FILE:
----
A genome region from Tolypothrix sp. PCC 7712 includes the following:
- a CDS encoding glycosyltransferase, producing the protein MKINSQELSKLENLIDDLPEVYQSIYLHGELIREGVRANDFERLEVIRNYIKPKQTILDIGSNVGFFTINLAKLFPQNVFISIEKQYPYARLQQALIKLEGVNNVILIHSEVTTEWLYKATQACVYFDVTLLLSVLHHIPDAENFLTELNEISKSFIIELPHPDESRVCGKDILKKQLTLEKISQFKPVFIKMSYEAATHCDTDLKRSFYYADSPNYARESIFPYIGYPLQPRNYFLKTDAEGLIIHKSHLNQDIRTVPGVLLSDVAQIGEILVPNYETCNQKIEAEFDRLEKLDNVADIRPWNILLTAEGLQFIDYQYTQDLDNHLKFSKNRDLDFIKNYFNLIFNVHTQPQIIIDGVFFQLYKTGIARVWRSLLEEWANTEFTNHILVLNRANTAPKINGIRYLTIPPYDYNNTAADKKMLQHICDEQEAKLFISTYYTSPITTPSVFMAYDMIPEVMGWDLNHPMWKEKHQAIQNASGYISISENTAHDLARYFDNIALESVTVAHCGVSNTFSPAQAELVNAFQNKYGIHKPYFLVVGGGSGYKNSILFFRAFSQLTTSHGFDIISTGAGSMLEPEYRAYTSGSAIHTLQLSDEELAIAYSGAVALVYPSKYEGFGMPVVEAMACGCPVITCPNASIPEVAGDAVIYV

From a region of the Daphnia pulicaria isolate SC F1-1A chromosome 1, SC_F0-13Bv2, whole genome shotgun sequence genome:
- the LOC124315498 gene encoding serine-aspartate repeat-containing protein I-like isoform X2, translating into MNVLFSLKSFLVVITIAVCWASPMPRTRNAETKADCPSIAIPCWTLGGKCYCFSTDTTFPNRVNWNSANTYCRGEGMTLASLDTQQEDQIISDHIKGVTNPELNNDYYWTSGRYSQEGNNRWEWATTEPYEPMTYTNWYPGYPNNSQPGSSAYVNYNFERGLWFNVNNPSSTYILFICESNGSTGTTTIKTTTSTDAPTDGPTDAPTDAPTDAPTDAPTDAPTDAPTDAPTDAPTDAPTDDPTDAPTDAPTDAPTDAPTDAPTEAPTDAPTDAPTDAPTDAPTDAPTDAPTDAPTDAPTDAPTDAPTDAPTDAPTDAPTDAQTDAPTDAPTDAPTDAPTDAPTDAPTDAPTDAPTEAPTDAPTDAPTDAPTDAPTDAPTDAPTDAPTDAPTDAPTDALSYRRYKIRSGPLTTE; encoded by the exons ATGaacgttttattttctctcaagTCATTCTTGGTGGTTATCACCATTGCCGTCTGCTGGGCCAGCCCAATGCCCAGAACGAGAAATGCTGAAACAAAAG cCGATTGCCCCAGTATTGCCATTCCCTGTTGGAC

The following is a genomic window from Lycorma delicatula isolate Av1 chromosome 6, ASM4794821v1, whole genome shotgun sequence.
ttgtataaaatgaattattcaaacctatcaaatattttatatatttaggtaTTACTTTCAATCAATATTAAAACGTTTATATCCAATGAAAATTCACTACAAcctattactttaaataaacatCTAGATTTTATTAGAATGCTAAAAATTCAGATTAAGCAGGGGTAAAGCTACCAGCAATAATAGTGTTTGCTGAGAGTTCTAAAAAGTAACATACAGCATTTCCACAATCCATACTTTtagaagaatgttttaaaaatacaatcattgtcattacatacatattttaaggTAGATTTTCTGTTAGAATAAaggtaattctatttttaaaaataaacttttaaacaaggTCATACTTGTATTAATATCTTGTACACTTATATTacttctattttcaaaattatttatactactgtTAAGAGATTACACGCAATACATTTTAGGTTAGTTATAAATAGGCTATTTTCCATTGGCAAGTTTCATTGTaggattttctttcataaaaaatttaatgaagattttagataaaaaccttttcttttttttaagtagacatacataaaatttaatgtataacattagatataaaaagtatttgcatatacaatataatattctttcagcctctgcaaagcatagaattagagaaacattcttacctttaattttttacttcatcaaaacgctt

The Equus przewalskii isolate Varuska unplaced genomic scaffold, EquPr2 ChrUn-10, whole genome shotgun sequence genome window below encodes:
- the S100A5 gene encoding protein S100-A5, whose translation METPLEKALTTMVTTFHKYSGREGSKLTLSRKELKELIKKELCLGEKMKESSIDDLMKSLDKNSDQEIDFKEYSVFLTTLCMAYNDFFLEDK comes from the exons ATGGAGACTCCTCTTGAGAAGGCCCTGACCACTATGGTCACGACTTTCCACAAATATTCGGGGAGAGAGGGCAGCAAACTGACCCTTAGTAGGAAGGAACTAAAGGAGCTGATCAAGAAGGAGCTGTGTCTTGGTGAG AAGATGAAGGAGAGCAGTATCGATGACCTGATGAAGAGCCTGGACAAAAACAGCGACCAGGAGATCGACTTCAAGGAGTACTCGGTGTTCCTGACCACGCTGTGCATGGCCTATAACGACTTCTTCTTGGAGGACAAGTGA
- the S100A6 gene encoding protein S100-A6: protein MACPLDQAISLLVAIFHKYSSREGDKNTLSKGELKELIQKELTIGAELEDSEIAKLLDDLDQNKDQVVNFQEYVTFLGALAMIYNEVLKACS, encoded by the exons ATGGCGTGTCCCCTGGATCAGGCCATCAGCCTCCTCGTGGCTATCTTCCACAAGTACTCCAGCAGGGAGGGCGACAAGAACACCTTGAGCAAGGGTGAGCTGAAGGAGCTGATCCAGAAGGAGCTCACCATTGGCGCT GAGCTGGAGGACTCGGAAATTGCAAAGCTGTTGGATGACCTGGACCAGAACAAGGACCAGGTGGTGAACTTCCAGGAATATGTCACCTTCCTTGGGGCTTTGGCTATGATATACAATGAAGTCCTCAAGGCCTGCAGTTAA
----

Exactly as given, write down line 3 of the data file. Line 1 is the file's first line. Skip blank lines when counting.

From a region of the Daphnia pulicaria isolate SC F1-1A chromosome 1, SC_F0-13Bv2, whole genome shotgun sequence genome: